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China sends troops to its 'support base' in East Africa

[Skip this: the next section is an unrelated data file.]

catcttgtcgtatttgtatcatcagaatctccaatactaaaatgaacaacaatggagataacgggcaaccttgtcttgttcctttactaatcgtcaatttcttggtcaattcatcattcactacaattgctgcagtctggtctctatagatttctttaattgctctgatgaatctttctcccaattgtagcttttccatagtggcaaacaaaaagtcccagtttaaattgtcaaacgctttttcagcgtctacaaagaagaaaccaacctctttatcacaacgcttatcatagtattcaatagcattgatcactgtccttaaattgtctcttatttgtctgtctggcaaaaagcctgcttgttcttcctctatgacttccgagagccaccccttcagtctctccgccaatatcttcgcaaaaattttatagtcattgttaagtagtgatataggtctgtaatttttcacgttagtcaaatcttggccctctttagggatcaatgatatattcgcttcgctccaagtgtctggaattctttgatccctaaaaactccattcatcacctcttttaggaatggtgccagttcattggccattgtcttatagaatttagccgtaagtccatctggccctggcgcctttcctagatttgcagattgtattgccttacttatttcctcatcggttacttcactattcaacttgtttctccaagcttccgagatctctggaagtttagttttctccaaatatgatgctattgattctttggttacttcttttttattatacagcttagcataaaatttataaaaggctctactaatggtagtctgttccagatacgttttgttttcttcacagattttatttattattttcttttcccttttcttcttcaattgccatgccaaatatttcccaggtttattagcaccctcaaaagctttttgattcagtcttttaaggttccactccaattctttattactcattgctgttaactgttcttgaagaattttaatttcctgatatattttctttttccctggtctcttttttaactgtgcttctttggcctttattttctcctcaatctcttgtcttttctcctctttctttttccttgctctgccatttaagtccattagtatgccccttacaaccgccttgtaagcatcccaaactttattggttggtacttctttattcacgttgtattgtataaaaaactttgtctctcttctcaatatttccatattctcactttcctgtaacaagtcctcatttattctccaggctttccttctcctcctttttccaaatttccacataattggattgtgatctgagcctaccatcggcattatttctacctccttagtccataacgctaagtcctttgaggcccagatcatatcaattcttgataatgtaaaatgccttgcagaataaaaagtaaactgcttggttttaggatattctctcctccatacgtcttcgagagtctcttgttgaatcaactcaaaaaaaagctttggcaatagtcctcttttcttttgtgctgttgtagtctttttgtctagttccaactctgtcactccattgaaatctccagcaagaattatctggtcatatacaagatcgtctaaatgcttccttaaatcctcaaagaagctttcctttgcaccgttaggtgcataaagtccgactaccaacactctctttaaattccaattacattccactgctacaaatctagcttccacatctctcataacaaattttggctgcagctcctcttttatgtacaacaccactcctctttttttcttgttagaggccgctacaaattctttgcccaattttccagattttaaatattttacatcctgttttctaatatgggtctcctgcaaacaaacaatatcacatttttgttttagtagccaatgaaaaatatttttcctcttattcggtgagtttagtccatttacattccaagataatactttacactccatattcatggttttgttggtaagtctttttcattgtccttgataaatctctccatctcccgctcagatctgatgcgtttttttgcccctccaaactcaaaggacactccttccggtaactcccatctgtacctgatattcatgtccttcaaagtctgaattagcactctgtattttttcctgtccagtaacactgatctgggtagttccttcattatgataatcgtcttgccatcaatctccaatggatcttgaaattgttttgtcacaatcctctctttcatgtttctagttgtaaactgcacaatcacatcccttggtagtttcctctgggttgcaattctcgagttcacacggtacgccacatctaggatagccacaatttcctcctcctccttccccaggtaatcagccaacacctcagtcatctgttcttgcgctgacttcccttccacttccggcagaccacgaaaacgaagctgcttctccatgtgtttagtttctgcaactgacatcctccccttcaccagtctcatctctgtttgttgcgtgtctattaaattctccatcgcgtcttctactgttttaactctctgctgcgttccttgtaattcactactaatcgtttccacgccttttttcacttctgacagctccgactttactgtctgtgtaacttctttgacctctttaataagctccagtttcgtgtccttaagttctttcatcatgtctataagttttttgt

China sends troops to its 'support base' in East Africa Ships carrying Chinese troops tasked with setting up the country's first overseas military base are steaming towards the East African nation of Djibouti. China calls its new facility a 'support base' and says it will have mainly logistical functions, however observers see it as a key part of Beijing’s plans to expand its global reach through military might. India in particular views the base with suspicion as New Delhi is concerned that China is confronting it with a ‘ring of pearls’ – a series of assets and alliances across the Indian Ocean and into South-East Asia. A report from the Pentagon recently suggested that China is likely to open a military base in Pakistan, India’s main rival in Asia. However, China dismissed this. Chinese sailors on parade China started building its base in Djibouti just over a year ago.  It is stationed just a few miles from a US camp, and France and Japan also have bases in the nation, which is about the size of Wales. A report by China’s official Xinhua news agency said the decision to set up the base was "made by the two countries after friendly negotiations”. The report added: “The base will ensure China's performance of missions, such as escorting, peace-keeping and humanitarian aid in Africa and west Asia. “The base will also be conducive to overseas tasks including military cooperation, joint exercises, evacuating and protecting overseas Chinese and emergency rescue, as well as jointly maintaining security of international strategic seaways.” The Chinese flag flies from the ship  China’s defence ministry said that a ceremony was held at a naval pier in the southern Chinese port of Zhanjiang presided over by navy commander Vice Admiral Shen Jinlong. Neither Xinhua or defence officials gave details on numbers or units of troops travelling to the new base. Foreign ministry spokesman Geng Shuang told a daily news briefing the facility would enable China to make "new and greater contributions" to peace in Africa and the world and would benefit Djibouti's economic development. The People's Liberation Army Daily said in a front-page commentary that the new base would help China fulfil its obligations in ensuring global peace, working with its huge UN peacekeeping force in Africa and its anti-piracy patrols. The Global Times, a newspaper which often takes a nationalist tone, said the new facility was indeed a military base. “We will base troops there,” it said. “It's not a commercial resupply point. It makes sense there is attention on this from foreign public opinion.” Additional reporting by Christine Wei.